While the vast majority of adoptions involve adults adopting children, all states have laws that permit “adult adoption,” in which a person 18 or older is adopted by another adult as mutually agreed by the parties. Some states may restrict adult adoptions to cases where the person being adopted is of diminished capacity. If the person being adopted is married, some states require the spouse to consent. Other states simply require the two adults to consent to the adoption.
Why would an adult want to be adopted?
There are typically three reasons why adults choose to adopt another adult. The most common reason is inheritance. Whether it takes place when the adopted party is a child or an adult, the adoption creates a legally recognized parent-child relationship, enabling the adoptive child to inherit property from the adoptive parents in accordance with state law.
Secondly, adult adoptions can be used to formalize a parent-child relationship. For example, there may have previously existed a stepparent-stepchild, or foster parent-foster child relationship, and the adult parties now wish to formally recognize the relationship.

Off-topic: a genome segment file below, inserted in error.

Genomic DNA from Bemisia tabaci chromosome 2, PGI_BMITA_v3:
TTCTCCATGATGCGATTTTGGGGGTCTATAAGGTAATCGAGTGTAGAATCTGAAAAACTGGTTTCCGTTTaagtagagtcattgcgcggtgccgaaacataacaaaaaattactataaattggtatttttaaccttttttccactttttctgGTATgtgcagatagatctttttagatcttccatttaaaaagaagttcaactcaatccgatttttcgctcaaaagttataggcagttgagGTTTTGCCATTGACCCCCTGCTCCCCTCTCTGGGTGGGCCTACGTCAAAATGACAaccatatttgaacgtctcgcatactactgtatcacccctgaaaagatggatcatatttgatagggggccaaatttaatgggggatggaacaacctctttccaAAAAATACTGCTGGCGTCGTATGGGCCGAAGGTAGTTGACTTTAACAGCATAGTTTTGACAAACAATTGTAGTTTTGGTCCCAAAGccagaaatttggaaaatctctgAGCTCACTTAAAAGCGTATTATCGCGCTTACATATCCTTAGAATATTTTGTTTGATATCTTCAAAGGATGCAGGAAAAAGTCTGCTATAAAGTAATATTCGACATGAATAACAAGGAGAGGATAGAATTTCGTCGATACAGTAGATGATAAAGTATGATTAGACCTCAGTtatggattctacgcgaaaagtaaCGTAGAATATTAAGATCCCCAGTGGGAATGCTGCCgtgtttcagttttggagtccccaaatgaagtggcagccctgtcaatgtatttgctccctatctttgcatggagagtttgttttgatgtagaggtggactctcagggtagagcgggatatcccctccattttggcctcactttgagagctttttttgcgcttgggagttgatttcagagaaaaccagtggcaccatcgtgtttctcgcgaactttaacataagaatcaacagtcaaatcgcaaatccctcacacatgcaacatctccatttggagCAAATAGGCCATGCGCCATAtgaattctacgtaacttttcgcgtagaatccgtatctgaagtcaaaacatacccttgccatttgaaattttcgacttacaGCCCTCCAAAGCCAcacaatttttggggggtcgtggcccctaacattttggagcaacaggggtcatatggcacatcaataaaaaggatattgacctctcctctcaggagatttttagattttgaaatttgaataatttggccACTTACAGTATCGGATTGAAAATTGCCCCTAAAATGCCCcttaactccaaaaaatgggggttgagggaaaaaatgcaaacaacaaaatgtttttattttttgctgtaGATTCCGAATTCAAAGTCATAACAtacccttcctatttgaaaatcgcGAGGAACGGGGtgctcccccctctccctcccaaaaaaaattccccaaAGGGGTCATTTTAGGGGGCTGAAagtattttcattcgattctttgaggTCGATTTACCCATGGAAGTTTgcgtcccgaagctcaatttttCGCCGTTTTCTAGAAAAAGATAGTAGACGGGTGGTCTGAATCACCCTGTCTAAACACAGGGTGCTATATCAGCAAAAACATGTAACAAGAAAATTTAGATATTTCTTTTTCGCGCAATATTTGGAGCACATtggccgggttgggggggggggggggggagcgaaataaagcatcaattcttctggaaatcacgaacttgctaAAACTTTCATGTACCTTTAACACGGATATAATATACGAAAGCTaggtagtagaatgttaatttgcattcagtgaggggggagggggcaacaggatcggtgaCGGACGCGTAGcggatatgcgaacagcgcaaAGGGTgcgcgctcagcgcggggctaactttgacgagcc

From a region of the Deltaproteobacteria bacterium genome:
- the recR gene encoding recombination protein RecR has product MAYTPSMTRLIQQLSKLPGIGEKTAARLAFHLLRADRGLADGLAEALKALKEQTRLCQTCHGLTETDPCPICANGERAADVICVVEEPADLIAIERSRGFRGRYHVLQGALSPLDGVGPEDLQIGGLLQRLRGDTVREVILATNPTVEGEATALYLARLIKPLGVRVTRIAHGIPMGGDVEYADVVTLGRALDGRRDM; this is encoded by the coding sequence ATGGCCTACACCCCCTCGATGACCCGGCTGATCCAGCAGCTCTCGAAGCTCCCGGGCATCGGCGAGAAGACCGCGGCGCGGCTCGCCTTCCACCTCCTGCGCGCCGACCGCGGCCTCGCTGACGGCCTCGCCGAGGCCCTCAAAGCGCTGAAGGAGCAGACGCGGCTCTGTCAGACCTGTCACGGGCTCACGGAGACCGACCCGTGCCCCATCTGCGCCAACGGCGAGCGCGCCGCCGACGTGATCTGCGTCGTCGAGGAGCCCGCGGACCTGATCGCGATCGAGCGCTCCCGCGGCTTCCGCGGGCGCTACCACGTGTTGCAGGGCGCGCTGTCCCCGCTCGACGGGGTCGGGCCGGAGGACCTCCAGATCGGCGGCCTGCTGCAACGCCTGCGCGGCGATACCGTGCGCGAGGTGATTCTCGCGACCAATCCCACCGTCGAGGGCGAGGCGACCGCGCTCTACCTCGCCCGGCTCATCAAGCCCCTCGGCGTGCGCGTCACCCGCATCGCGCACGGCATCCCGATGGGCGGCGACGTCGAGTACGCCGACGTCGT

Finally, adult adoption can help ensure perpetual care for a person of diminished capacity. Formally adopting the adult with special needs may enable him or her to qualify for lifetime care under family insurance, and can help ensure assets pass to the adoptive child.
As with any traditional adoption of a minor child, an adult adoption triggers several significant, legal changes. When the adoption is finalized, the parental relationship with the biological parents is severed, and a new parent-child relationship is created. A new birth certificate will be issued, bearing the adoptive parents’ names, and the adoptive child may change his or her last name to that of the adoptive parents.